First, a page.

Then I think of how rare charity seems to be.  Is it reasonable to expect people to have it?  Is it reasonable even to expect leaders in the church, community, and nation to have it?  Isn’t that a high bar?  The thing about charity is that it’s contagious.  If someone taps into the pure love of Christ, it becomes a wellspring of love that feeds many.  Those who are fed are able to give it to others.  It has to start somewhere though. The lack of charity is catastrophic to civilization.  It is the lifeblood of healthy human interaction. Perhaps it is unreasonable to expect others to have it, but when we see a systematic decrease of charity in our society, we are right to be concerned.

How is charity developed?  Biologically, parenthood gives us an advantage in the growth of charity.  It is easier to love our children unconditionally because we are biologically predisposed to do it.  Society also fosters and demands a level of care for our children.  That further invests us in their wellbeing.  As I’ve observed my parenting of my children as they get older, I’ve noticed that as they become more independent I have to be more proactive in my charity.  They are less likely as they get older to ask for things, or if they do, they often ask for them in indirect and problematic ways.  Basically, it takes a little more effort to foster charity with an older child.  I imagine that as my children get more independent, they may grow away from me as I have with my parents.  It may be even more difficult to keep that charity alive.

So what happens, as has happened with my parents, when the parents decide that the child is not worthy of love anymore?  They no longer foster that charity that seeks to understand, repent, and love unconditionally?  In their defense, such charity is painful, especially when the object of your love is in pain or inflicts pain on you intentionally or not.  On the reverse side, what of the parent who continues to love unconditionally even when it is extremely painful and troublesome?  What if that parent engages in painful and difficult self-reflection and repentance to heal wounds and correct mistakes made however seemingly small?  Is that love not stronger than the cords of death?  Isn’t that love the powerful kind that will seal and connect the generations together, turning the hearts of the fathers to the children and the children to the fathers throughout all time and eternity?  The entire plan of salvation is based in this love.  

Basically, charity is ideally fostered and developed in the family and then out of abundance it flows to others.  Those who are loved can love others more easily both within their family and without.  I wonder sometimes if we lose sight of the importance of charity.  It is, quite literally, the foundation of our entire civilization.  What could be more vital than to encourage this virtue?  What could possibly dissuade us from spreading this pure love of Christ to everyone?  Do we care too much about our own image, our own prospects of failure?  Perhaps rather than referring to “we” I should say more directly, “me.”  Do I care so much about how others see me and the prospects of failure that I discount the more important virtues I possess that are badly needed even if they are not valued as they should be?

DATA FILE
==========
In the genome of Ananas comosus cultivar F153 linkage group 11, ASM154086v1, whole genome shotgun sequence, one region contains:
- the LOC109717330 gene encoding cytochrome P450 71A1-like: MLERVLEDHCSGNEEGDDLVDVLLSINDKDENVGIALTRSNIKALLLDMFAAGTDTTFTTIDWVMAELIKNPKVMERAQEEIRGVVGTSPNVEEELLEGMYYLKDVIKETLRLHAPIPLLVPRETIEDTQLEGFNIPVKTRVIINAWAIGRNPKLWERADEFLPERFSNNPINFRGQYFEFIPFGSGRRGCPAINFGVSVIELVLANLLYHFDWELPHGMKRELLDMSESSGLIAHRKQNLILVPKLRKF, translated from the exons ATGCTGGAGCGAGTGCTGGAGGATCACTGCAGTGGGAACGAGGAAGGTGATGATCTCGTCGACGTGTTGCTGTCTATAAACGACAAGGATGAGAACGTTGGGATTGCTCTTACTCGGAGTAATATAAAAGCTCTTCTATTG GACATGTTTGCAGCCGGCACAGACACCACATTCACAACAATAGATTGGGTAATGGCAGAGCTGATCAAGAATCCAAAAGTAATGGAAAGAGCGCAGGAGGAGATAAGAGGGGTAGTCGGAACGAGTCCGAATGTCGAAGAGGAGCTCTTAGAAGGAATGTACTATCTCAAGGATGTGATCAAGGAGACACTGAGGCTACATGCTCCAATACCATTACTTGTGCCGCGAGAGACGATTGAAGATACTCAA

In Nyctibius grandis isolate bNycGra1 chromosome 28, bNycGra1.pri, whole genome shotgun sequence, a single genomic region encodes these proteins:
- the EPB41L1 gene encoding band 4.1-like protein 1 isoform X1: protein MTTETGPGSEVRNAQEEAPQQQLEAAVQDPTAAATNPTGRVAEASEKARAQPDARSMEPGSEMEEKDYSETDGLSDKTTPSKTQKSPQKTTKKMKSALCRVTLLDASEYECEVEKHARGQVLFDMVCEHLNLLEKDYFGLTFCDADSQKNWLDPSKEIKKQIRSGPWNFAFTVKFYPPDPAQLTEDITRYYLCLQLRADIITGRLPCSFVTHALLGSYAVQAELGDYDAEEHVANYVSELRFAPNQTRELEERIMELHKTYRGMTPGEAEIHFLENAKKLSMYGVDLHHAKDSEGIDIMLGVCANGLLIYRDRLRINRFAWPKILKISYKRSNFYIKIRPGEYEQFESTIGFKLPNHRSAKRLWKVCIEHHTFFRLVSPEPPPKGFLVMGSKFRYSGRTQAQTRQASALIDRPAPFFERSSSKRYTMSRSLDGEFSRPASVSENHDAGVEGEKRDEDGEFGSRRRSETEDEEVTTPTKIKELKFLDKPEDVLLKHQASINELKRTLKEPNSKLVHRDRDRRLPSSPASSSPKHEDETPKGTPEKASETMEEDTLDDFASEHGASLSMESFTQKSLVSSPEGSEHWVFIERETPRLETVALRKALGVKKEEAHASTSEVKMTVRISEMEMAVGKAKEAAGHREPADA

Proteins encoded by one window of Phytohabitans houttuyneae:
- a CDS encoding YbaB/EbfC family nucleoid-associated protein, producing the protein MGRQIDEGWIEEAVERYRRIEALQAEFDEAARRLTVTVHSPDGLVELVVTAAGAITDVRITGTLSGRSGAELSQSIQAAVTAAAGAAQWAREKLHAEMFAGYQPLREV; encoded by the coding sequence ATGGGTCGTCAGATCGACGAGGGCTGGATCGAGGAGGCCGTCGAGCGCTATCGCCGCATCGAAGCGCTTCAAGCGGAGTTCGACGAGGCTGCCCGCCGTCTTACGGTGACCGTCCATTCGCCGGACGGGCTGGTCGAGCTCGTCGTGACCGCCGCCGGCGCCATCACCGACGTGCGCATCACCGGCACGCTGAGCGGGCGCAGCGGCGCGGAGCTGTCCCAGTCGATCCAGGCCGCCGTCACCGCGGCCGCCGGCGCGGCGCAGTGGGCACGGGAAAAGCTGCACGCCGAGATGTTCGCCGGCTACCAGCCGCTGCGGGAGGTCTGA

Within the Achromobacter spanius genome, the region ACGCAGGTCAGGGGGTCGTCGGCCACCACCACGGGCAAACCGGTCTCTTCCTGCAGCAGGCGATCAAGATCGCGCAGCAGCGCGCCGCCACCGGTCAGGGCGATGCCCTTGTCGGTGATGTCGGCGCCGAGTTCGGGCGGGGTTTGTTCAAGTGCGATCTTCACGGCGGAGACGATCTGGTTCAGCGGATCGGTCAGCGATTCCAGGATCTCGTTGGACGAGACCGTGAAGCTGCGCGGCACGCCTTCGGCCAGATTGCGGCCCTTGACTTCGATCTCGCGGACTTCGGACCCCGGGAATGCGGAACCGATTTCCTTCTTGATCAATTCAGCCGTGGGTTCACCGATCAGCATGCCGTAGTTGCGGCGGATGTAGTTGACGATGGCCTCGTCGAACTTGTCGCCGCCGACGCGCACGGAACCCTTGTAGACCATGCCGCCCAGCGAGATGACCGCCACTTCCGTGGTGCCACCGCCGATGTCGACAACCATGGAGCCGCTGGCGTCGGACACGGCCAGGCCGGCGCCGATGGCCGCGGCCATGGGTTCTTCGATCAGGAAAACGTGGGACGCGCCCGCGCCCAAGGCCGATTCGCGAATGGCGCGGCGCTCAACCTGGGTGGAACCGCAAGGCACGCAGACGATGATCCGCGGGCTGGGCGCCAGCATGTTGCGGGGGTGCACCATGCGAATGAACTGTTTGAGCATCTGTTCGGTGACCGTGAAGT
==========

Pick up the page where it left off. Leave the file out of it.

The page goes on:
So how do I fit in a world that is increasingly uninterested in developing charity?  A world that seems evermore cynical and combative?  As I considered my interactions with others at my son’s school, the passing of other cars on the road, the give and take that must happen in society every day to make it all work; and I thought, civility is everything.  The willingness to hold a door, to forgive a mistake, to offer a smile of encouragement or a word of praise; these things make it all work.  They are the small and simple things that bring to pass that which is great.

As social media disrobes us all, it is more difficult to have charity.  How can I love a Trump supporter, an anti-vaxxer, a climate denier, an elite snob, a MSM watching sheep, a liberal, a Trump hater?  How can we love those we really know?  How can we extend the hand of fellowship to those whose beliefs we find abhorrent and dangerous?  I don’t have the answers to these questions except to say that our modern world is inviting us to have more love, more compassion, and more civility.  If we don’t accept this invitation to develop more, I fear we will lose even that which we have.  If we continue on a path of trying to force others to be something they aren’t or do what they don’t want to do rather than use understanding and persuasion we will pay the price.

The good news is, that the light of charity shines even brighter in dark times.  When love is needed most, it is appreciated most.  Jesus Christ stands ever willing and able to give us that love that will save us.  It takes humility, it takes repentance, it takes faith and hope, but it is there.